Sweet Fifteen by Diane Gonzales Bertrand is not part of a series. The synopsis on the back of the book says:
Hispanic families traditionally mark the transition to womanhood with a special coming-out party for a girl’s fifteenth birthday. As Stephanie’s quinceañera approaches, however, her household is glum. Her loving but domineering father has recently died. Nevertheless, against Stephanie’s wishes, her mother plans to go ahead with the festivities her father had planned.
It is Rita, the seamstress hired to make Stephanie’s dress, who helps the girl express her grief and make the transition to a completely new family situation. The sweet fifteen party, rather than remaining an archaic custom for this modern teenager becomes a psychological process through which Stephanie can cherish and preserve the best of the old while adapting to the new.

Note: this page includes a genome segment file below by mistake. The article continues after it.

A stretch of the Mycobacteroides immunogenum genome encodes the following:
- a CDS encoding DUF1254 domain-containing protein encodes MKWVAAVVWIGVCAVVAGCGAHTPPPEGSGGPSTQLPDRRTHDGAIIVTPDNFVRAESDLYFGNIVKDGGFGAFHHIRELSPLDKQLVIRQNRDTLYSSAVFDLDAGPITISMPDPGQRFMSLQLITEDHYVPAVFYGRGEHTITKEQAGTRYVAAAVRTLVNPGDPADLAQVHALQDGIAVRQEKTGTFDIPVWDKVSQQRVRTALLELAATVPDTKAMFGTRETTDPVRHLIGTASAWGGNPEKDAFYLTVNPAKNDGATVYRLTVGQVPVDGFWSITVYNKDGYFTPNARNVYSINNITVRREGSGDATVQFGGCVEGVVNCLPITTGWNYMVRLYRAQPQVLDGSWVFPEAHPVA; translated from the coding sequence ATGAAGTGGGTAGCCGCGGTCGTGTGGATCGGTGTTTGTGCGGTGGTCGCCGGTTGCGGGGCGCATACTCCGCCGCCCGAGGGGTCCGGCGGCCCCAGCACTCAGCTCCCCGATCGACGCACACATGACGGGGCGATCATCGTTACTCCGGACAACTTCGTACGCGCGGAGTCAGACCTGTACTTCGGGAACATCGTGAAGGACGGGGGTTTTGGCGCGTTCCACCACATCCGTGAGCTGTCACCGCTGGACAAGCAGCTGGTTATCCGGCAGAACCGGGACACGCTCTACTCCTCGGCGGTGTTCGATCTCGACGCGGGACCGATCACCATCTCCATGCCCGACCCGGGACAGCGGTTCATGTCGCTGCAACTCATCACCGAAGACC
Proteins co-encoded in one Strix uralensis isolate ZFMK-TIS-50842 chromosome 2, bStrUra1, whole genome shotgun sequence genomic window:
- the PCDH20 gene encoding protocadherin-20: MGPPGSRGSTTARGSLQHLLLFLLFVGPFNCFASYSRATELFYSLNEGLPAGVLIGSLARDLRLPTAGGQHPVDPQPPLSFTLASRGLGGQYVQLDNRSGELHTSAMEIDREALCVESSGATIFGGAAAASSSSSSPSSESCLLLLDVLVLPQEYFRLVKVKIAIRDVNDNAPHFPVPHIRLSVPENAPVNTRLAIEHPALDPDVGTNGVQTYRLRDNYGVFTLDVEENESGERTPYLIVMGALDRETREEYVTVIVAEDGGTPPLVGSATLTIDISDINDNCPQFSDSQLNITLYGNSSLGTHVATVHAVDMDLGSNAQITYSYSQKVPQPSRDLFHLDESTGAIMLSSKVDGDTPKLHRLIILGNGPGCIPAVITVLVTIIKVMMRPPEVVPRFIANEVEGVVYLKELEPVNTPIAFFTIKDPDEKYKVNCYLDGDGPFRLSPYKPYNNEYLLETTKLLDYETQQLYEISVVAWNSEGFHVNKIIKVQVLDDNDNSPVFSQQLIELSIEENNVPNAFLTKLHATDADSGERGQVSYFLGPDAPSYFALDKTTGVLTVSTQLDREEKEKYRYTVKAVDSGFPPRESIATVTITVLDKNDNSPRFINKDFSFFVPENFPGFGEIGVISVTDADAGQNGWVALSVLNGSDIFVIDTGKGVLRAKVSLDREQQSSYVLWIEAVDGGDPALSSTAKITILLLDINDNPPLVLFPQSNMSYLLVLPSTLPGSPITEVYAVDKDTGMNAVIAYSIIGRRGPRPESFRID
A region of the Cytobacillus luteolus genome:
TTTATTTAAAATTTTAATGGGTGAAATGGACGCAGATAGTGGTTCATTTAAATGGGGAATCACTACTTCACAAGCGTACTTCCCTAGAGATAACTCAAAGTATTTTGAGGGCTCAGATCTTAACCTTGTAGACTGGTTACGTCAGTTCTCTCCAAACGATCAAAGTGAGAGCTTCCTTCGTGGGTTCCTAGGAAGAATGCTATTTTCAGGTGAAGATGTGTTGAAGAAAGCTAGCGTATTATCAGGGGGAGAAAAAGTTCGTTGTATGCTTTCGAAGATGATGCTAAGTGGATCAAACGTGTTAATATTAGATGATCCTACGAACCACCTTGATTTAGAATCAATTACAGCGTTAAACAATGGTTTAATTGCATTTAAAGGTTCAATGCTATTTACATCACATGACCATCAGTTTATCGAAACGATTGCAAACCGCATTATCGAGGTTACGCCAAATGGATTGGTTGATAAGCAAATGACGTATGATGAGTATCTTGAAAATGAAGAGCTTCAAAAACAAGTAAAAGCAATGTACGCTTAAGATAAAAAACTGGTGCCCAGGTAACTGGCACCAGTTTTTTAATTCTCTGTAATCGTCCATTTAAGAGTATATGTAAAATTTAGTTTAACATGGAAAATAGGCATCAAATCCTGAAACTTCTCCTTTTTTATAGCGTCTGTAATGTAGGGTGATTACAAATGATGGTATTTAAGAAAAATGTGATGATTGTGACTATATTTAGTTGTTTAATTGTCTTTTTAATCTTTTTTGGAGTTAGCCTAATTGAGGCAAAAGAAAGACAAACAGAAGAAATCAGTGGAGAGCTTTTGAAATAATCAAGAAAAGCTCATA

The book is okay. It features some romance and role of tradition is families and communities. It’s mostly about the stress a teenager feels if they are caught between traditional families and modern-day life.
I think the most interesting thing about this was about the quinceañera and the dress shop. Stephanie held little interest to me. Rita was the most interesting, but the book was somewhat bland. I don’t know if this gives a good representation of Mexican-American culture, so think about if this book really interests you.
Genres: Realistic Fiction, Young Adult
Stars (out of 5): ***